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Author Topic: Liquid metal core of the Earth, is cooling?  (Read 1464 times)

Offline Europan Ocean

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Liquid metal core of the Earth, is cooling?
« on: 20/04/2013 17:48:38 »
Good day, I wanted to ask about the liquid metal core of the Earth and if it is cooling? How long would this take? Will we lose our magnetosphere?  Are we losing Ozone?

["Is the sun heating so fast that within 2000 years life as we know it on Earth will not be possible?" has been split off into a separate topic: "Solar heat and storms increase?" - moderator]
« Last Edit: 21/04/2013 11:51:45 by evan_au »


 

Offline HellsMascot

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Re: Liquid metal core of the Earth, is cooling?
« Reply #1 on: 22/04/2013 04:29:41 »
The Earth's core is basically just liquid iron-nickel, which means that it will expand and cool over time. It is indeed doing so, at a calculated rate of ~100 C every billion years. This cooling and expansion does indeed infinitesimally affect the earth's 'magnetosphere.' If you want more information I can explain. However, I would be more concerned about two things: Geomagnetic Reversal newbielink:http://en.wikipedia.org/wiki/Geomagnetic_reversal [nonactive] and another Carrington Event newbielink:http://en.wikipedia.org/wiki/Solar_storm_of_1859 [nonactive].  And yes, we are losing ozone at an alarming rate. Ozone is extremely reactive in terms of atmospheric compounds so the ozone layer is very fragile indeed; there is a multitude of studies on human activity's affect on the ozone layer, with very conclusive implications about how quickly we may find ourselves without protection from all the types of highly energetic particles hitting us from space.
 

Offline evan_au

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Re: Liquid metal core of the Earth, is cooling?
« Reply #2 on: 22/04/2013 12:47:37 »
Study of seismic waves suggest that the Earth has a solid nickel-iron core, surrounded by a liquid nickel-iron layer. It is thought that the temperature of the core is a combination of heat left over from Earth's formation and radioactive decay.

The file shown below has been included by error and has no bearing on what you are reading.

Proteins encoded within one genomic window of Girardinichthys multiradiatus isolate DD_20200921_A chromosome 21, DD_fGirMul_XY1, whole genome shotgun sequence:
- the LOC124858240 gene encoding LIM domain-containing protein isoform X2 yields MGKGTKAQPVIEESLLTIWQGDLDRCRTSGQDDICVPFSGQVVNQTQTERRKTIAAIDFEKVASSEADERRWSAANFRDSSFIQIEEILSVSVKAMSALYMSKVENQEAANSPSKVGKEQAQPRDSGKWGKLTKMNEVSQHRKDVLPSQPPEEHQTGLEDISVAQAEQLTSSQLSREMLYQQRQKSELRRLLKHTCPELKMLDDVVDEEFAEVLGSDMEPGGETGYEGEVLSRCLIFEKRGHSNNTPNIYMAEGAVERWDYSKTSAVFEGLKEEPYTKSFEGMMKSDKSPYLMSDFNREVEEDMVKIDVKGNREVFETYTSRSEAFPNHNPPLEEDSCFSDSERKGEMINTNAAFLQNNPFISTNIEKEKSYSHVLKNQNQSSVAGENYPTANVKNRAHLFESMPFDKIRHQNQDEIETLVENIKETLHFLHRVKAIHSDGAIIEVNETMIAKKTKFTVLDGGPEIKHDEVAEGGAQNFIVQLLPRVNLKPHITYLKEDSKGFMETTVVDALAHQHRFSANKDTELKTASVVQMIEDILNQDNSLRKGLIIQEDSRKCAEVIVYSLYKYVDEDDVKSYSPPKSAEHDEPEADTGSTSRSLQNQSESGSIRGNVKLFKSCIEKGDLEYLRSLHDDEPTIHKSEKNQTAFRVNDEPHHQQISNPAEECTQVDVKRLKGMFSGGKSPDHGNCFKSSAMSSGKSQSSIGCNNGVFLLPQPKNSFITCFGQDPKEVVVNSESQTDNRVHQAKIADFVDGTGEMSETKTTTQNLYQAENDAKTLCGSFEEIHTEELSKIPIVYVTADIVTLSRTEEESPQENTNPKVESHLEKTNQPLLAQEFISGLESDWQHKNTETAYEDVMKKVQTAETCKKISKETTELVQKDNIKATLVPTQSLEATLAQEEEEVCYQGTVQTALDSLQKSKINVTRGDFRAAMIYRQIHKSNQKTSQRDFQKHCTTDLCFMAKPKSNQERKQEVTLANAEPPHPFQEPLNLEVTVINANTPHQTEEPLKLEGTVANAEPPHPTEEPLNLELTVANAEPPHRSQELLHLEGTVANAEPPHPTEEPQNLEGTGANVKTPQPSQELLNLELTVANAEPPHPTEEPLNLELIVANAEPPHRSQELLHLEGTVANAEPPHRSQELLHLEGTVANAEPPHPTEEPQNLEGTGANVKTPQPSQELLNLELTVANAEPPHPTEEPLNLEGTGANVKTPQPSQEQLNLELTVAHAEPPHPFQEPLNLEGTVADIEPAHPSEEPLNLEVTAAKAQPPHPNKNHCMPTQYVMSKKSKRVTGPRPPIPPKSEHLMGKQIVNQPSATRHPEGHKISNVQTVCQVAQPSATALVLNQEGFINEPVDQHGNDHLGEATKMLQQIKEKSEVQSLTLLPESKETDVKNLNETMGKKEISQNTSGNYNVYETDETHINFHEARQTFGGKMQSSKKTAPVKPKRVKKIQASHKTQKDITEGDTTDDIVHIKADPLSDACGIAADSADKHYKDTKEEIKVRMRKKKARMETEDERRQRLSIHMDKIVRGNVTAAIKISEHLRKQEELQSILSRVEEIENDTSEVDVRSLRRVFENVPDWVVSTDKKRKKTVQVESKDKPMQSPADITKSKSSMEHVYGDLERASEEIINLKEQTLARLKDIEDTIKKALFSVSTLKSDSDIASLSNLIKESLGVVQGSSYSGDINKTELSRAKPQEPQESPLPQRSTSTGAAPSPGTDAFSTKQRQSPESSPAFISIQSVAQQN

Heat is being continually lost to space through the surface of the Earth, but the temperature of the core is probably kept fairly constant by heat released as liquid iron progressively crystallises onto the solid core at around 1mm per year. At this stage, we have about 2,000km radius of liquid iron which will maintain the current temperature. Geologists would be able to tell if this reserve was being used up at a rapid rate.

It is thought that Earth's magnetic field is produced by churning of the liquid iron layer, producing electrical currents. This churning action is chaotic, resulting in a randomly reversing magnetic field. Some geologists suggest that the Earth's core rotates at a slightly different rate than the Earth's surface, which may contribute to this churn.

See: http://en.wikipedia.org/wiki/Structure_of_the_Earth#Core
 

Offline syhprum

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Re: Liquid metal core of the Earth, is cooling?
« Reply #3 on: 27/04/2013 11:53:28 »
There are various opinions as to the Earths centre temperature

http://phys.org/news/2013-04-earth-center-degrees-hotter-previously.html#ajTabs
 

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Re: Liquid metal core of the Earth, is cooling?
« Reply #3 on: 27/04/2013 11:53:28 »

 

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